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The University of Massachusetts Amherst

Projected changes in extreme temperature events based on the NARCCAP model suite

Authors:

Radley Horton

Ethan Coffel

Jonathan Winter

Daniel Bader

Publication Type:
Journal Article
Year of Publication:
2015
Secondary Title:
Geophysical Research Letters
DOI:
10.1002/2015GL064914
Pages:
7722-7731
Volume:
42
Year:
2015
Date:
2015

Abstract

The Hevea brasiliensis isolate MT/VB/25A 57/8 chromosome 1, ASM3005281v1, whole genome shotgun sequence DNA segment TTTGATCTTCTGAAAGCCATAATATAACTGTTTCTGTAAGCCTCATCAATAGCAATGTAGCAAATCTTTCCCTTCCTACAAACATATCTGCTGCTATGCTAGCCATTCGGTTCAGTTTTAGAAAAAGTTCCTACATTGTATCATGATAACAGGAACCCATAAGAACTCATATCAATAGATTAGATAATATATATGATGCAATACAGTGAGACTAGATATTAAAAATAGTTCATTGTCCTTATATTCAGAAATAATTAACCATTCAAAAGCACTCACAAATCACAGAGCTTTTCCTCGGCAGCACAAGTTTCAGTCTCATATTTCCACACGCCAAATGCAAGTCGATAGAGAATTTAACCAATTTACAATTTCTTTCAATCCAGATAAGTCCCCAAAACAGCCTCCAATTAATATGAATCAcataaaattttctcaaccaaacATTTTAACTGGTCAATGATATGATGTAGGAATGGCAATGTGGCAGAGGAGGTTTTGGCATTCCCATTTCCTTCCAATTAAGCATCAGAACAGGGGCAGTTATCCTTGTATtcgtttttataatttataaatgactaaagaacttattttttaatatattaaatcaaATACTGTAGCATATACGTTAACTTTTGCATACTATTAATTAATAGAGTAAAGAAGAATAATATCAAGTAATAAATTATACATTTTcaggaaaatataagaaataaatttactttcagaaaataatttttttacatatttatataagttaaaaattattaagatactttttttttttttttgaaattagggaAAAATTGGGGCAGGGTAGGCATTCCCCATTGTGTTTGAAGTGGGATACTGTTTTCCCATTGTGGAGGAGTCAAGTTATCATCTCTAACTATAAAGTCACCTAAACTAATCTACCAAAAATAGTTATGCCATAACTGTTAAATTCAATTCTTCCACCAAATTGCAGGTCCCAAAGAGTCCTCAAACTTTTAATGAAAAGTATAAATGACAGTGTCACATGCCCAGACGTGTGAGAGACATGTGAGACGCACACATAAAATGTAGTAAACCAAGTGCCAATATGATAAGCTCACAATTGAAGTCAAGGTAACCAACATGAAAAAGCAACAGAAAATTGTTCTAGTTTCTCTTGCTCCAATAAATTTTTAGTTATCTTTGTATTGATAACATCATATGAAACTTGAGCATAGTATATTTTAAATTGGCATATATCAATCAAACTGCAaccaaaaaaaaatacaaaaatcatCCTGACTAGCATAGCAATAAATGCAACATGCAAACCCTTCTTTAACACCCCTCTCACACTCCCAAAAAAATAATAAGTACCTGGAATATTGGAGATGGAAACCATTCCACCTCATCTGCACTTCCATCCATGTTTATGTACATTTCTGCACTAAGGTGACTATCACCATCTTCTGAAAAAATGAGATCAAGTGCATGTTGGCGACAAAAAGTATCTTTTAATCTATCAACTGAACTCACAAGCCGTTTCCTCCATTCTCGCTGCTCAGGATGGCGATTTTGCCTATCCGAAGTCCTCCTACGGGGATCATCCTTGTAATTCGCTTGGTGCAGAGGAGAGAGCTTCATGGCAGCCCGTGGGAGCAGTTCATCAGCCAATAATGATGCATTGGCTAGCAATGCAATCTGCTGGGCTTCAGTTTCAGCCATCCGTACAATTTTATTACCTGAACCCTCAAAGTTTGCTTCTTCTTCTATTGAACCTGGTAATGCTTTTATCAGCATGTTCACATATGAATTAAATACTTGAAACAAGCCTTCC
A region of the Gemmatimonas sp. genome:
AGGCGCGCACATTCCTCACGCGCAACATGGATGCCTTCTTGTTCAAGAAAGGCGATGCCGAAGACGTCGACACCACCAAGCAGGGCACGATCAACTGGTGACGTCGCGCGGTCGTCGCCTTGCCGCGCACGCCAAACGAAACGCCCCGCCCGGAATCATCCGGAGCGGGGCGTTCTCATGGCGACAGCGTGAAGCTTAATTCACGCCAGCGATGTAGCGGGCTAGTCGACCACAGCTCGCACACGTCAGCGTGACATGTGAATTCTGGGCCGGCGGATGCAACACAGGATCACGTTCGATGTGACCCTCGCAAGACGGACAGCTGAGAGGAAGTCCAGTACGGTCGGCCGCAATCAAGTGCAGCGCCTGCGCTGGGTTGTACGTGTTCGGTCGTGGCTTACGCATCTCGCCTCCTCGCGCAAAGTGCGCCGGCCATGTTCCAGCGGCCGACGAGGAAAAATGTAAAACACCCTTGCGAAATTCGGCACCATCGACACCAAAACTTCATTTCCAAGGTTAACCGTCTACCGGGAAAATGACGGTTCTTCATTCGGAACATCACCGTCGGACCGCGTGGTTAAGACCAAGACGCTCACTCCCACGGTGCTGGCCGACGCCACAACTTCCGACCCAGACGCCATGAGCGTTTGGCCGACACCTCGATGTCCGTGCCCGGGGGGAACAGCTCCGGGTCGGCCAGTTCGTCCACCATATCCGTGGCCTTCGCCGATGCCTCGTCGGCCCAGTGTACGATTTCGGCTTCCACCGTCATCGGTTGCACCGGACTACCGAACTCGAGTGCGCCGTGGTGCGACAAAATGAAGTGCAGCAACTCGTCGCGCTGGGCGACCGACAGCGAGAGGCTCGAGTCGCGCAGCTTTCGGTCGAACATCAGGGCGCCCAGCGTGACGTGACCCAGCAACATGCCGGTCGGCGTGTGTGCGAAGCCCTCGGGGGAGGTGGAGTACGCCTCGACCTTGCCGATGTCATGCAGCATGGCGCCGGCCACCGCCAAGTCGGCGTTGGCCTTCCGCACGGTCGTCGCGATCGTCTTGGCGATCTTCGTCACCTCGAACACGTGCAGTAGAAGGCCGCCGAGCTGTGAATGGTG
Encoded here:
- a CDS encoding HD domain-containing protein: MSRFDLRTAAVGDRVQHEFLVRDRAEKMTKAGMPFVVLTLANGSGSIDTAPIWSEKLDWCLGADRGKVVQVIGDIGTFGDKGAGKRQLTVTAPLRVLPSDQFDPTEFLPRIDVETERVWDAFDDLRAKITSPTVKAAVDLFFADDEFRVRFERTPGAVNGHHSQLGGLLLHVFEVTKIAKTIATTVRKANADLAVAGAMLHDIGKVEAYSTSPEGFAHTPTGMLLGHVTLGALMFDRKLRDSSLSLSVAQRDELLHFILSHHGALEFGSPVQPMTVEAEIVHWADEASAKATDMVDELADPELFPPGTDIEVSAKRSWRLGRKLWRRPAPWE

Once-per-year (annual) maximum temperature extremes in North American Regional Climate Change Assessment Program (NARCCAP) models are projected to increase more (less) than mean daily maximum summer temperatures over much of the eastern (western) United States. In contrast, the models almost everywhere project greater warming of once-per-year minimum temperatures as compared to mean daily minimum winter temperatures. Under projected changes associated with extremes of the temperature distribution, Baltimore's maximum temperature that was met or exceeded once per year historically is projected to occur 17 times per season by midcentury, a 28% increase relative to projections based on summer mean daily maximum temperature change. Under the same approach, historical once-per-year cold events in Baltimore are projected to occur once per decade. The models are generally able to capture observed geopotential height anomalies associated with temperature extremes in two subregions. Projected changes in extreme temperature events cannot be explained by geopotential height anomalies or lower boundary conditions as reflected by soil moisture anomalies or snow water equivalent.